A comparison of geographical information science competency requirements
CITATION: Du Plessis, H. & Van Niekerk, A. 2013. A comparison of geographical information science competency requirements. South African Journal of Geomatics, 2(3):216-217.
The original publication is available at http://www.sajg.org.za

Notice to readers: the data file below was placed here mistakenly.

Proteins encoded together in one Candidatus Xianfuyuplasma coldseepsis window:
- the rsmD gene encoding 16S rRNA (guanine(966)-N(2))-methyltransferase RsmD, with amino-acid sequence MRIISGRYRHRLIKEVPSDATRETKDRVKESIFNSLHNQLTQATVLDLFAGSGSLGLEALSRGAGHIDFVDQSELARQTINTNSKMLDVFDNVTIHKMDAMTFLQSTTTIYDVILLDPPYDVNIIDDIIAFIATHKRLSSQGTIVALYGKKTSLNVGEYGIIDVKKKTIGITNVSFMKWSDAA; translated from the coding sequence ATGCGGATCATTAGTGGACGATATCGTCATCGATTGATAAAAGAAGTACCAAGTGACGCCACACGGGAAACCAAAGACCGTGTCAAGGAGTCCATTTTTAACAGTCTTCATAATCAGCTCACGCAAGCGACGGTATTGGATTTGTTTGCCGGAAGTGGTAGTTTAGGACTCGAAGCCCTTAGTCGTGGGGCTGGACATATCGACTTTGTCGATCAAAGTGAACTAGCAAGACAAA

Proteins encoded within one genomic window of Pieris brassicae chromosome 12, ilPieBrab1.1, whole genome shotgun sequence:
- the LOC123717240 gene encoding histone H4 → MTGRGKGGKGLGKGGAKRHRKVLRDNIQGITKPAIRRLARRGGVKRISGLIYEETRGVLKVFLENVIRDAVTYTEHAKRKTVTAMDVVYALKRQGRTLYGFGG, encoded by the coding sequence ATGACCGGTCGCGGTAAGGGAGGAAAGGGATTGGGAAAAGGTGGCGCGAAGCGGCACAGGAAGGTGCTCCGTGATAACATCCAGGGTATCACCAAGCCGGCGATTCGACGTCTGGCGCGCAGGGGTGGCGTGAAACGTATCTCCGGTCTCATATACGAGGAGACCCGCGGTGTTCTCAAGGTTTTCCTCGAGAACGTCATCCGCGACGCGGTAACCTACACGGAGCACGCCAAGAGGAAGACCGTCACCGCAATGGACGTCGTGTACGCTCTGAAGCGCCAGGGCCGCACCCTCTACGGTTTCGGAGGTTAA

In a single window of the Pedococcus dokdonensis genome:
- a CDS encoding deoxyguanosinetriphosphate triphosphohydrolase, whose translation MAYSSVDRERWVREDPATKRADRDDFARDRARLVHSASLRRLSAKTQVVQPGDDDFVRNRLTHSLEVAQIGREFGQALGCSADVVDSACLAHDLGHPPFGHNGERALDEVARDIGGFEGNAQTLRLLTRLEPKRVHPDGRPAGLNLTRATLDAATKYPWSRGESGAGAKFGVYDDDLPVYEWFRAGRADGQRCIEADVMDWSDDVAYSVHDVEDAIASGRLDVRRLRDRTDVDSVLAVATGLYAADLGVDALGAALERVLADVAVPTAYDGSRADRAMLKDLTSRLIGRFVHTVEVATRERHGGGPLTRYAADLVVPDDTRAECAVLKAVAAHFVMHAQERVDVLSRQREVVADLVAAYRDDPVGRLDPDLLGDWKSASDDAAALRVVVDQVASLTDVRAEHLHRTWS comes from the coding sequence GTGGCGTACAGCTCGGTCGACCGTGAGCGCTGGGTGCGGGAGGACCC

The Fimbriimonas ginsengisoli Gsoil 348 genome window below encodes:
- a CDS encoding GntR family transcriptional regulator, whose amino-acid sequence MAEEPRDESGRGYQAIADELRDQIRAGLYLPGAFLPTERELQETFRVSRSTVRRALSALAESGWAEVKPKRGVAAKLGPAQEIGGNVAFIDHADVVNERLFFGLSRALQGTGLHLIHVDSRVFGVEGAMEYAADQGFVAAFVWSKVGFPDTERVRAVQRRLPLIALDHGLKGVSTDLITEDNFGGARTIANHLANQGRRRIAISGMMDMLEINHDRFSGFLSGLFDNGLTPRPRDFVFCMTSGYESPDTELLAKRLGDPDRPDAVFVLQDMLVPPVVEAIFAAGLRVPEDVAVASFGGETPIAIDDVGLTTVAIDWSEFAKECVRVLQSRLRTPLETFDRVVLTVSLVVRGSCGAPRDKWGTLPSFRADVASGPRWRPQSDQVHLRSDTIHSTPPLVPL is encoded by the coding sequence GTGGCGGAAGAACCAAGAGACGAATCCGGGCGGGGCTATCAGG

Because universities often provide training in geographical information science (GISc) as part of geography, surveying as well as environmental and computer science programmes, the content, outcomes, extent and quality of training can vary significantly. Very little research has been done on how the existing sets of competency requirements for GISc overlap or differ. No literature exists that identifies commonalities and inconsistencies (gaps) at detail level that could assist with developing a framework that incorporates both South African and international GISc curricula guidelines. Three sets of competency guidelines, namely the U.S.-developed Geographic Information Science and Technology (GI S&T) Body of Knowledge (BoK) developed by the University Consortium for Geographic Information Science (UCGIS), the South African Unit Standards-Based Qualifications (USBQ) and the South African Council for Professional and Technical Surveyors (PLATO) model, are compared qualitatively and quantitatively to identify commonalities and inconsistencies. The exercise identified duplication among the three models and highlighted themes that the South African GISc community deems to be important. The study further identifies topics in the GI S&T BoK that the GISc community in the U.S. considers to be essential knowledge for anyone wishing to practice in the GISc field. The BoK offers the most comprehensive and detailed set of GI competencies, but lacks generic competencies such as physics. Some competencies are unique to a specific set, for example physics and geographical science in the PLATO model, while training is unique to the USBQ. The authors conclude that a new competency set based on the findings of the research is needed to best serve the GISc industry and academia. Recommendations for further research are made.